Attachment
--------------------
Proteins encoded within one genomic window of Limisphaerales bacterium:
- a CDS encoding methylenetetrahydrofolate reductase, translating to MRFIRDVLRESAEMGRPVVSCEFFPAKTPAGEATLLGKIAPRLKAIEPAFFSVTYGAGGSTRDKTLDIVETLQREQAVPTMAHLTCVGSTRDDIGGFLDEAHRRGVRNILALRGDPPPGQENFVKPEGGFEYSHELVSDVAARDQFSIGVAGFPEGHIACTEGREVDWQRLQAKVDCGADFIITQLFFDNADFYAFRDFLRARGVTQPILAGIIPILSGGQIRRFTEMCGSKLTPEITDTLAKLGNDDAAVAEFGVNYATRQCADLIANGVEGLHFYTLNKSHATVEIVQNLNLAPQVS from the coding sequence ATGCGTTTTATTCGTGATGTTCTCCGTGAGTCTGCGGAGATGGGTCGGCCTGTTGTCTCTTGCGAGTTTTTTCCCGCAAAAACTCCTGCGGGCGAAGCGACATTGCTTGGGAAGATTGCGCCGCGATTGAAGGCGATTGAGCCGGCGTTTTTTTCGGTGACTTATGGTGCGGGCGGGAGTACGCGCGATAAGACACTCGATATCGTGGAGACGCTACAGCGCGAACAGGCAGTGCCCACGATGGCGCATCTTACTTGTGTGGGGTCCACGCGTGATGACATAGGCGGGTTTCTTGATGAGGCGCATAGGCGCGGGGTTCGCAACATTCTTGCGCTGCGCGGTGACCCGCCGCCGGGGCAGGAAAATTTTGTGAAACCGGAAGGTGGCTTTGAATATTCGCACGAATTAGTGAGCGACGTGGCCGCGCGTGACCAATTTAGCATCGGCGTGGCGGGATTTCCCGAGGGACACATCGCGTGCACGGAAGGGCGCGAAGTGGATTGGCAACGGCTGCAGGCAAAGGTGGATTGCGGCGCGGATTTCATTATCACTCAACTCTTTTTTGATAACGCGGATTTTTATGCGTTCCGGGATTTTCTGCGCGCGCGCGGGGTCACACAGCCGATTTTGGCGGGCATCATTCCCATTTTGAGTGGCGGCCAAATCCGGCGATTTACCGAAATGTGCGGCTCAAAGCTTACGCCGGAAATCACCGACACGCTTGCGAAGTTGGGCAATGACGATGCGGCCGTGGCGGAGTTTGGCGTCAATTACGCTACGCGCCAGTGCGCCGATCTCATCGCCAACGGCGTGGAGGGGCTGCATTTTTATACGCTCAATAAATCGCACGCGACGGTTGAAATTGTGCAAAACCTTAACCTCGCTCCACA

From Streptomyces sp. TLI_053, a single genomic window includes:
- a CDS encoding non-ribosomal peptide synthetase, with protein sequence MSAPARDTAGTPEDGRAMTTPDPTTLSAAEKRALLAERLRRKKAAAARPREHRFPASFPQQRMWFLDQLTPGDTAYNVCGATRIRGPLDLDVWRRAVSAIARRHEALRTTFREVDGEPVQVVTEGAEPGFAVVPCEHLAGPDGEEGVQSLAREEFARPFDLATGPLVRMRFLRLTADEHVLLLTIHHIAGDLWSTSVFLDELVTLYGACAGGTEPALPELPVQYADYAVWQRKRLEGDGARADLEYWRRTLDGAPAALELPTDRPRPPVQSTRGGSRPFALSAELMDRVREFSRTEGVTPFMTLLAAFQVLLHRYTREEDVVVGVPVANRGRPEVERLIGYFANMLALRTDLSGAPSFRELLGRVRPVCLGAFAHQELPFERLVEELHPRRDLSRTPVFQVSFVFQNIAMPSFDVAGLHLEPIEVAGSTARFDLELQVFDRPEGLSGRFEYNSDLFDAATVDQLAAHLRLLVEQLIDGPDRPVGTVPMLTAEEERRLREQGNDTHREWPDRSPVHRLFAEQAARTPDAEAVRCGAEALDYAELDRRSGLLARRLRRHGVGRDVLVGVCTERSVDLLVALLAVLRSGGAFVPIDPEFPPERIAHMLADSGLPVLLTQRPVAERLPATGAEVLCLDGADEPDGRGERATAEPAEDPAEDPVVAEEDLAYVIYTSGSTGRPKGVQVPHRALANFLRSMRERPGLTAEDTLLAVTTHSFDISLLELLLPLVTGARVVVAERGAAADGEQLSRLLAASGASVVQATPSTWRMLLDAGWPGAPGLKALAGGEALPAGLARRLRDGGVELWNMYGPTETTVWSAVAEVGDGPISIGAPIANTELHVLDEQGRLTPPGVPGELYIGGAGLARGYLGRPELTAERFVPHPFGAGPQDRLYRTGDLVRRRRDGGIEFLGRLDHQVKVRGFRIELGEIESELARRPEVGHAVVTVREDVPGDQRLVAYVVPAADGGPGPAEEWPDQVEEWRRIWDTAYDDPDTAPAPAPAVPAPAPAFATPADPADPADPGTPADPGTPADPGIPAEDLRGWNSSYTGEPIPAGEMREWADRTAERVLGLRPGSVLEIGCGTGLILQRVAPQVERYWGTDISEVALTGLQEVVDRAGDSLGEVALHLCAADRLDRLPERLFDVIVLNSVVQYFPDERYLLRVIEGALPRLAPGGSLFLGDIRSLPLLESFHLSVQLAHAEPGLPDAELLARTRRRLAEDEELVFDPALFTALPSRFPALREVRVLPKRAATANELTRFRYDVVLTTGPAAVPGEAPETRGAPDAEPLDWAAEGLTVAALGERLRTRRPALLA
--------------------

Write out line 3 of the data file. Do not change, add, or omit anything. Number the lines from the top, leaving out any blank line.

From Streptomyces sp. TLI_053, a single genomic window includes: